Why is measuring attrition useful?
Attrition rates are an indicator of a school’s holding power, or ability to keep students enrolled in school and learning until they graduate. IDRA conducts attrition analyses of enrollment figures at two points in time (ninth grade and 12th grade enrollment four years later). This allows for increases and decreases in a district’s enrollment figures since district enrollment may vary from school year to school year.

Attrition rates tell us how many students are missing. The next question for schools and communities is, Where are our students?

In addition, IDRA has used the same methodology since its inaugural statewide study in 1986. So we can make comparisons over time.

How can we compare Texas with other states?
The National Center for Education Statistics (NCES) releases averaged freshman graduation rates that compare the 50 states and the District of Columbia. See story showing the latest comparison.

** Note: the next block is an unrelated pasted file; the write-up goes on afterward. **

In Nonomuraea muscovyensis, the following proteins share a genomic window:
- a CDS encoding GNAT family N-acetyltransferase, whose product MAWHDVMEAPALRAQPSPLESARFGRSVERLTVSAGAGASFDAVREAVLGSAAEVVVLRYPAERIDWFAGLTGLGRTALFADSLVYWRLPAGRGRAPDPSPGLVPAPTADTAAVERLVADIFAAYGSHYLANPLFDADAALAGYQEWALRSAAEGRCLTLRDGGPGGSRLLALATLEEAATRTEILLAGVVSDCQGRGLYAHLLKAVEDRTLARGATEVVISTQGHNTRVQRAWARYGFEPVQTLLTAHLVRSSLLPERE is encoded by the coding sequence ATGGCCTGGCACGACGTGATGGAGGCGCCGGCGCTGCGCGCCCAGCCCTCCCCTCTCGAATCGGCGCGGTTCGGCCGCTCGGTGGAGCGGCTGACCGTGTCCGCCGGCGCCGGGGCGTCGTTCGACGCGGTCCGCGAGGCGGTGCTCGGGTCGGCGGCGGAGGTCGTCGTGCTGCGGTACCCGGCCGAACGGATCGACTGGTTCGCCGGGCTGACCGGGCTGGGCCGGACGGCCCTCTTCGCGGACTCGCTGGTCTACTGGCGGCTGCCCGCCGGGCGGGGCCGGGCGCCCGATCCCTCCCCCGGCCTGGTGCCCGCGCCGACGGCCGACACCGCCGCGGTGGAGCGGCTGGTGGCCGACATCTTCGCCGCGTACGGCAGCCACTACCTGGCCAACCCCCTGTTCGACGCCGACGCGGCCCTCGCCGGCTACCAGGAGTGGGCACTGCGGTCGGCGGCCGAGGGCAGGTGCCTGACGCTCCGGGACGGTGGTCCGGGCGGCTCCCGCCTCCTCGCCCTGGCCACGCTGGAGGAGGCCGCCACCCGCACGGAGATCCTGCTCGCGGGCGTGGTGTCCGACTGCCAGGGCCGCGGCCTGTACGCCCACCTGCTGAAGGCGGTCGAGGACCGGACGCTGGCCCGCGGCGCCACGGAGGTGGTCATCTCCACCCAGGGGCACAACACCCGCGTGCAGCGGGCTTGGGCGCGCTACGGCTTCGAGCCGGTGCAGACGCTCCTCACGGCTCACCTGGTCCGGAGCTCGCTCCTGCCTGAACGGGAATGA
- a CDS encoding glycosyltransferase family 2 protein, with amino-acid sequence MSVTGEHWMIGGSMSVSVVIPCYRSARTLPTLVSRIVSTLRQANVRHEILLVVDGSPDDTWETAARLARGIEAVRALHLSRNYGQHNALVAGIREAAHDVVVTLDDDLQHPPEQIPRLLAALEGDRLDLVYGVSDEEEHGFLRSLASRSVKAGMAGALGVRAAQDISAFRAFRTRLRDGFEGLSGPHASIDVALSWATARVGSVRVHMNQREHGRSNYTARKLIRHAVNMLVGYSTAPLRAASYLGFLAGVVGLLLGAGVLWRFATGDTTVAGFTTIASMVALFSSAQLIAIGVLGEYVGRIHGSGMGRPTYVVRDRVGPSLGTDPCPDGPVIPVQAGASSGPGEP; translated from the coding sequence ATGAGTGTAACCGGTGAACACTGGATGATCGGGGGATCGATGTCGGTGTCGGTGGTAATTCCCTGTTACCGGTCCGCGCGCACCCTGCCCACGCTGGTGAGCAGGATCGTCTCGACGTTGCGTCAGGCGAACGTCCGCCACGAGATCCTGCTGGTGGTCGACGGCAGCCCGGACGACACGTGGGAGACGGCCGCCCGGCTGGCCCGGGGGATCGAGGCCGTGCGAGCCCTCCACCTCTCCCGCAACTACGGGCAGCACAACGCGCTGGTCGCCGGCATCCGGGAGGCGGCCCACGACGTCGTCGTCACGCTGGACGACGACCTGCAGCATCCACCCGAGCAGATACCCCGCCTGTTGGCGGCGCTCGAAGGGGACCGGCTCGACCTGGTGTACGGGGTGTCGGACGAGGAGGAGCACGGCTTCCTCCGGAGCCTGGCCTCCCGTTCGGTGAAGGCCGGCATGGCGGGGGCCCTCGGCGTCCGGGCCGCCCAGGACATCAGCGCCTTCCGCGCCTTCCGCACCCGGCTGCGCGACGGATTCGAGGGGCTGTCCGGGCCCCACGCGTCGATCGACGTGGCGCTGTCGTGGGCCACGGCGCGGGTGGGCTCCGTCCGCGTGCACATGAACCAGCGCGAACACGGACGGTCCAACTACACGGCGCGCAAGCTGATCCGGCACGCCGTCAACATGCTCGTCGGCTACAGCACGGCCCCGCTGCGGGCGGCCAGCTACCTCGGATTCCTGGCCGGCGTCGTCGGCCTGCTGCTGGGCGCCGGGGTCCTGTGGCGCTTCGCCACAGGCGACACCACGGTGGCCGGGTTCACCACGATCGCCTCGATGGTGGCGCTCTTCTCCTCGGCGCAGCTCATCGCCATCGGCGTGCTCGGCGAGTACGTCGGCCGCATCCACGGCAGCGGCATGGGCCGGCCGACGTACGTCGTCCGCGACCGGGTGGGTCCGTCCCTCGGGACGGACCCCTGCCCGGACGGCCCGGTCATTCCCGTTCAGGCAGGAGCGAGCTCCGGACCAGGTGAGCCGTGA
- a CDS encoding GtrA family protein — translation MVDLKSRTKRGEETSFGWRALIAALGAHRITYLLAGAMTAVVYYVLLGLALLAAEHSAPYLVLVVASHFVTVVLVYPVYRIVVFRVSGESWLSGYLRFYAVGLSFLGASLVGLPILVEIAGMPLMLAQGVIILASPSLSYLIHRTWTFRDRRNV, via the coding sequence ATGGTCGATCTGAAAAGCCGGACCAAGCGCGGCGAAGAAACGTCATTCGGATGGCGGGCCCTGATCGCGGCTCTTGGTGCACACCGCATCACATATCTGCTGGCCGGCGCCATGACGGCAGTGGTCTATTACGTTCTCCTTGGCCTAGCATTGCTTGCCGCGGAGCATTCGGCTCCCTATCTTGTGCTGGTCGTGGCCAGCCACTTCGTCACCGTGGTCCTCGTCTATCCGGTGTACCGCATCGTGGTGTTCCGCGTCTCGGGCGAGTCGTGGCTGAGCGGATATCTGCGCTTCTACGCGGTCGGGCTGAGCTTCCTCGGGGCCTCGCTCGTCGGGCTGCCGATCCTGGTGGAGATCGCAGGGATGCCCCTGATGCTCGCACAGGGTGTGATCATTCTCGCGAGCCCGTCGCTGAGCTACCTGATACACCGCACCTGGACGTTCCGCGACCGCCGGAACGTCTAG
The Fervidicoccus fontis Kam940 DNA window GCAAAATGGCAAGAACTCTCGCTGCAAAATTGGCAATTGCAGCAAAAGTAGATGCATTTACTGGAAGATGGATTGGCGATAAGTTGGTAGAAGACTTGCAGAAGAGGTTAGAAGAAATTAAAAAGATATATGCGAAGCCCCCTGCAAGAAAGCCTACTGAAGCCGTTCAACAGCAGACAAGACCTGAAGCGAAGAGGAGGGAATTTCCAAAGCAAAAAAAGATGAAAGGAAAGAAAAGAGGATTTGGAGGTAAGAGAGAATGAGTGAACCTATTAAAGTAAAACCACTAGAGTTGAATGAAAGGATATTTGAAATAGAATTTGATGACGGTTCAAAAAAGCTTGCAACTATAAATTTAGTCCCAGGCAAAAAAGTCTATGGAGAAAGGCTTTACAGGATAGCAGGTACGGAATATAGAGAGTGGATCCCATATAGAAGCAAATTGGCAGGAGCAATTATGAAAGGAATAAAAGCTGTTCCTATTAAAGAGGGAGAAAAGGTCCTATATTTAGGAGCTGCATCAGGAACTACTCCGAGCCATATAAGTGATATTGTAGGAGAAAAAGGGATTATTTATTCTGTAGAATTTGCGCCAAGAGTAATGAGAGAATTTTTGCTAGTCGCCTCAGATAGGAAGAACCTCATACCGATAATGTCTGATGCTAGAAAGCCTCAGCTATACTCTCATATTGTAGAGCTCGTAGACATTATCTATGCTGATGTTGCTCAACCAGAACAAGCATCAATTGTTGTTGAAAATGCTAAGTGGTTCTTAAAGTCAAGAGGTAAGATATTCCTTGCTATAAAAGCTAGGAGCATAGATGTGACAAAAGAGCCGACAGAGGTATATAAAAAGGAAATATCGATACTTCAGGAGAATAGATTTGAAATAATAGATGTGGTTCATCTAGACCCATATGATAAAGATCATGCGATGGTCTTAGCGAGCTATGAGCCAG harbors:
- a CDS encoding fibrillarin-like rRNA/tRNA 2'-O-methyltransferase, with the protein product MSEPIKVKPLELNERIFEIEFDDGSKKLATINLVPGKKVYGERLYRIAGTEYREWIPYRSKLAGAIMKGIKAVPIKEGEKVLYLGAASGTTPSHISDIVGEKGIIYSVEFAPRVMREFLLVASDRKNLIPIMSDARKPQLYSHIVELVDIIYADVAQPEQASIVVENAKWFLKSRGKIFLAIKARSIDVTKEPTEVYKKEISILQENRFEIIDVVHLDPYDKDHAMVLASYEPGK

Do accountability systems create dropouts?
Accountability systems did not create dropouts. Losing children from our school systems has long been a problem. Unacceptably high dropout rates pre-date the accountability systems developed over the last several years in response to the concern about the effect of under-education on the current information-based economy. In fact, dropout rates for Hispanic students in the 1940s have been estimated around 80 percent (Cárdenas, 1995).

Accountability systems that do not hurt children will not create dropouts. High-stakes testing does hurt children and will increase the dropout rate (see Lesson Four).

Diagnostic student assessments are useful to guide instruction. And the use of state assessment measures is one of several necessary factors in assessing school effectiveness and for holding schools accountable for educating all of our students. Tests can play an important role in this kind of school accountability – one that accepts the responsibility that schools have toward children and communities.

Is this dropout data legitimate reason to give up on public education?